The newest book in my kids adventure series, "The Night Heroes," just came off the presses. "Winter Wolf," like the nine previous books, is set back in history, this time in Abingdon, Virginia, of the late 1780s. One of my favorite things to do as I travel and study areas in which to set books is to become familiar with the content and uniqueness of different towns.
And Abingdon truly is unique. If you are looking for an area that is at once both loaded with history and bursting with life in the present, the area surrounding Abingdon is a good choice to explore. When I'm preaching up that way, I'm at Emmanuel Baptist Church, a lovely church high on a hill. If one turns either left or right out of the driveway, though, and starts to drive, the possibilities are seemingly endless.
A mile or so away on the left is a Body Works Fitness, where I love to go work out when I am there. Back the other way, 10 miles or so, is the Sugar Hollow Park, maybe one of the two coolest places I ever go for a run (the other being the wildlife sanctuary in Walterboro, South Carolina). The trails through the tall pines at Sugar Hollow are otherworldly; I imagine running in heaven will be a lot like that.
Heading into the actual old town of Abingdon, though, is something you dare not miss. There are, of course, great restaurants to eat at (don't miss the Puerto Nuevo Fresh Mex and Seafood) and a store (The Blue Hills Natural Food Market) that sells local honey and, pay attention, pumpkin-spiced genuine maple syrup.
In the old, original section of town, you will find the famous Barter Theatre, an idea born out of desperation that has gone on to become an icon. There is the boyhood home of Robert Sheffey, "The Saint of the Wilderness," the famous Christian evangelist who took the gospel across the open wild with such power of God that his life was made into a movie. There is the Martha Washington Inn, which was once the Martha Washington Women's College. The first structure ever built in Abingdon, The Tavern, was erected in 1779. It also served as an inn and a stagecoach stop and was the first post office west of the Blue Ridge.
There is also the Cave House, which is where the idea for "Winter Wolf" came from to begin with. Legend has it that in 1760 Daniel Boone and some of his dogs were attacked by wolves that came out of the cave that is now under that house.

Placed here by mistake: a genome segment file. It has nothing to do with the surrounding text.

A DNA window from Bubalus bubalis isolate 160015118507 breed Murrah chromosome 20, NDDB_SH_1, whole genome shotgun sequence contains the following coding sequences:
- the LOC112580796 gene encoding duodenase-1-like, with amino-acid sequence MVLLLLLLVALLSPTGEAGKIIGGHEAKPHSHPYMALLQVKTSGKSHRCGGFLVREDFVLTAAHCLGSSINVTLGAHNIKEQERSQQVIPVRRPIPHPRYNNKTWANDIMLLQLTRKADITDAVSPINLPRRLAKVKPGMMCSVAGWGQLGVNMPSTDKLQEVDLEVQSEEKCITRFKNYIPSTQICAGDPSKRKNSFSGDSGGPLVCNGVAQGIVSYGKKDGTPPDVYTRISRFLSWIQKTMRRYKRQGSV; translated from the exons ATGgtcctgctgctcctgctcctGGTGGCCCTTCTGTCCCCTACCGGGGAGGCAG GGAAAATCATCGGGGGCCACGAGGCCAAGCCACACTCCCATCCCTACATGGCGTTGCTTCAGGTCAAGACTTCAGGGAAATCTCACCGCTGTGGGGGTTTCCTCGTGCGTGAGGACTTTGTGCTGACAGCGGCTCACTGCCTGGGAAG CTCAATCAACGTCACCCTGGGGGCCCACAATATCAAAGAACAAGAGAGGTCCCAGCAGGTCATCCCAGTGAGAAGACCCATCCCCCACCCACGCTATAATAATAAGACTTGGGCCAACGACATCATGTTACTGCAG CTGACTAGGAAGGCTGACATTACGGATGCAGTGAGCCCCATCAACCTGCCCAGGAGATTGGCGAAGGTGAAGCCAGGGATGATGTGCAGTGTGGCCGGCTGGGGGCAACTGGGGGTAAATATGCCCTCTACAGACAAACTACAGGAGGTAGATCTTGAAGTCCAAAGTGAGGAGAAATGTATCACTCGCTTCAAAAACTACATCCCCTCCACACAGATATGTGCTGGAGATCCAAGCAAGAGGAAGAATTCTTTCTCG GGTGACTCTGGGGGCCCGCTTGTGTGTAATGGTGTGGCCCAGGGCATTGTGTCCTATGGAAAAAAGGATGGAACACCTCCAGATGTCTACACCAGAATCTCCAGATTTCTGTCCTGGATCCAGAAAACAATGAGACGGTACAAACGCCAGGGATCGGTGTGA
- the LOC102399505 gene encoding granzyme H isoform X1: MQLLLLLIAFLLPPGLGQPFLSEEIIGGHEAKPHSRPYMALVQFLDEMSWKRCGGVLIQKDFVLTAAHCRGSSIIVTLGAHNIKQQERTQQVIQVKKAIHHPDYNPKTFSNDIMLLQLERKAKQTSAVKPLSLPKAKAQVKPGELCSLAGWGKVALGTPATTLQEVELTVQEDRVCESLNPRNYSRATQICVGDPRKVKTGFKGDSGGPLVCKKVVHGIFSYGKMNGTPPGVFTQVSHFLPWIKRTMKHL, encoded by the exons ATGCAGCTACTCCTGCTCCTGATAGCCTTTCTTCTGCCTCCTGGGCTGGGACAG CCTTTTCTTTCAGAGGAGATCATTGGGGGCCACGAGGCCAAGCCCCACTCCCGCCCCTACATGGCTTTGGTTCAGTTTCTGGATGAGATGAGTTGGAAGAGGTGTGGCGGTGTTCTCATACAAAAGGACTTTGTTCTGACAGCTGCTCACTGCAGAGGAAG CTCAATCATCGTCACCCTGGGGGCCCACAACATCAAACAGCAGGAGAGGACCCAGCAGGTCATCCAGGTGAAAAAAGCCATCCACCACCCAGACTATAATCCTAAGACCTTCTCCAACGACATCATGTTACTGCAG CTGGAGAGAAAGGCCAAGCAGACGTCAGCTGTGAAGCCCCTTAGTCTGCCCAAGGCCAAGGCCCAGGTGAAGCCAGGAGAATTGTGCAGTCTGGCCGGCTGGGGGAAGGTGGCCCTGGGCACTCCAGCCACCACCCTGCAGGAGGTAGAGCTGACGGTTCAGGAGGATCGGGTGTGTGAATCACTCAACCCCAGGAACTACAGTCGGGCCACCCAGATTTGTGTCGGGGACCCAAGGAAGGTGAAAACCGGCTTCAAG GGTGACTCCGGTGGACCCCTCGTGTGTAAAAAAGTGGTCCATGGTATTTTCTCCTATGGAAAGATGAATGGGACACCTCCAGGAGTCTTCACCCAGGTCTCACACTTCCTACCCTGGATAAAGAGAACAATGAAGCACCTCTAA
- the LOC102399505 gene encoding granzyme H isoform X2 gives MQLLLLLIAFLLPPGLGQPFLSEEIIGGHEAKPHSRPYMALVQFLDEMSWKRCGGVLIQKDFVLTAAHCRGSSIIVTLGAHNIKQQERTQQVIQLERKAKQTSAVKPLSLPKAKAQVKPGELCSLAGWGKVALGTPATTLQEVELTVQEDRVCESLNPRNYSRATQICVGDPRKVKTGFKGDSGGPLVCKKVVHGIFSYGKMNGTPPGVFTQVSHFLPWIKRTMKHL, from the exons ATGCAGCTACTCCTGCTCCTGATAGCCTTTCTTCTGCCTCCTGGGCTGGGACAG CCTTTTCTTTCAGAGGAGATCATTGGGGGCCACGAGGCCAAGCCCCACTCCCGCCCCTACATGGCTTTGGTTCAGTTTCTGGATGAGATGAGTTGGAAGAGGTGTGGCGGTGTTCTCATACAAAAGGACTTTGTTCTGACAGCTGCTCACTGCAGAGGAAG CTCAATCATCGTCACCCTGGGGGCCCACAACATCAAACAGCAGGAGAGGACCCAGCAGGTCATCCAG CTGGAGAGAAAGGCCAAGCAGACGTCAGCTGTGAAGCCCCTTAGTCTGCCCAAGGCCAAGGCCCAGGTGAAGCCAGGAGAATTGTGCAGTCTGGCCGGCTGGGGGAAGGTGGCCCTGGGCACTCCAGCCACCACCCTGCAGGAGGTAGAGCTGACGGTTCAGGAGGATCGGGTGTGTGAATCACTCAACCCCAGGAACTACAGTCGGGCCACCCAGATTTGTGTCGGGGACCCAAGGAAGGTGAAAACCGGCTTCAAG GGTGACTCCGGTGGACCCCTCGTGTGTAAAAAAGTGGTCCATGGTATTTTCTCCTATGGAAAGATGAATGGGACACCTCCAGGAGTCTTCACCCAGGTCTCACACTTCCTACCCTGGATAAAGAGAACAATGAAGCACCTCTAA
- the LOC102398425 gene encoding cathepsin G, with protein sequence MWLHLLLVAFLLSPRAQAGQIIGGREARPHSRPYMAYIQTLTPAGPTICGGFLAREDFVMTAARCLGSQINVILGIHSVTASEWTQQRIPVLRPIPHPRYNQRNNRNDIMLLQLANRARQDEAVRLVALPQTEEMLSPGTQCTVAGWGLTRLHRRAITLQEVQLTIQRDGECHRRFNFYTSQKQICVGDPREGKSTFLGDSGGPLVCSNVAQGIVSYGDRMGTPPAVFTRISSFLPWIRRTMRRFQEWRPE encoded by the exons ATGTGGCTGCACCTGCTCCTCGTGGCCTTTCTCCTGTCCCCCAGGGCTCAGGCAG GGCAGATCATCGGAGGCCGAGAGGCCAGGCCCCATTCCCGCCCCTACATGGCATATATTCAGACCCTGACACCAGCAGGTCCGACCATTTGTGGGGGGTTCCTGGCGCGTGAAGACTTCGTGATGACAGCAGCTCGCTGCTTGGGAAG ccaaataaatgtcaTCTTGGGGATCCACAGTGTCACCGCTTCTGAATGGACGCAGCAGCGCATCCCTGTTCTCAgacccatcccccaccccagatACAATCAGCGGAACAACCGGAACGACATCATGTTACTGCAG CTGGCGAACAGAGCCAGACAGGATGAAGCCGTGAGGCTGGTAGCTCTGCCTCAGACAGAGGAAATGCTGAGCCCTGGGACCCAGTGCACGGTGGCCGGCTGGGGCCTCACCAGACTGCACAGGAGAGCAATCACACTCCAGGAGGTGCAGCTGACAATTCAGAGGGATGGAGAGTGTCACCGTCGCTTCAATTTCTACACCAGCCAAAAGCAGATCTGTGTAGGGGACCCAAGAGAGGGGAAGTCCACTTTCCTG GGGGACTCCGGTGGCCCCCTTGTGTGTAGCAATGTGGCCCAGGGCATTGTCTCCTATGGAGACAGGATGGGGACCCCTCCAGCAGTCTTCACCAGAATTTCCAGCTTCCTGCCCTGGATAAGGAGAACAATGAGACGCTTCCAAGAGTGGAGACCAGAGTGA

Abingdon (then called Black's Fort, after the fort that was built to defend the area from attack) was the beginning of big things in that area. If you go there today, you can still see all of the history, but you are also within driving distance of the bustling, modern city of Bristol, which sits on the state line between Tennessee and Virginia. A major highway runs through the area, and there are hotels, hospitals, industry, homes; it is simply a lovely, thriving area.
And all of it started out tiny and insignificant. And that, as you may have guessed, is my point in all of this.
Back in the early 1700s, when settlers were coming into the area, there was little to nothing. But people looked beyond their own years, considered kids and grandkids and generations on down the line and started cutting logs, hewing timber and building things that they knew would one day be forgotten and replaced by bigger, better, more durable things. But the work had to start somewhere, and the sacrifices they made and the efforts they expended became the foundation on which all others to come would eventually build the marvelous things we see today.
In 1 Chronicles 22:5 we read, "And David said, Solomon my son is young and tender, and the house that is to be built for the Lord must be exceeding magnificent, of fame and of glory throughout all countries: I will therefore now make preparation for it. So David prepared abundantly before his death."
David knew that he could not build the temple; that task would fall to his son, Solomon. What he could do, though, was prepare the way for Solomon to do so. And as a result of that, the magnificent temple of Solomon became one of the most incredible structures Earth has ever seen. That principle, laying the foundation for the generations to come, is what allows a family or a church or even an entire society to become great.
It is easy to turn our attention inward and think just of our own time. But we have what we have mostly because others who came before us sacrificed and laid a foundation for us to build upon. That spirit of forethought and sacrifice seems to be dying out in our day, though, in favor of self-gratification, or even, dare I say it, self-worship.
Our children deserve moms and dads who will marry, stay together, raise the kids together, take them to church together, teach them together, pray for and with them together and sacrifice for them together. Such a "mundane life" may not seem nearly as exciting as a life of fulfilling the sinful or selfish desires of the flesh, but will we really be the generation who, from cradle to grave, benefits from the sacrifices and dedication of those who came before us without returning the favor to those who come after us?
Great works and great societies are not built by those who have an eye only for the moment and a heart only for their own desires; they are built by those who are willing to allow their very lives to become the building blocks upon which future generations can continue to reach ever higher.
Bo Wagner is pastor of Cornerstone Baptist Church of Mooresboro, North Carolina, a widely traveled evangelist and the author of several books available on Amazon and at www.wordofhismouth.com. Email him at 2knowhim@ cbc-web.org.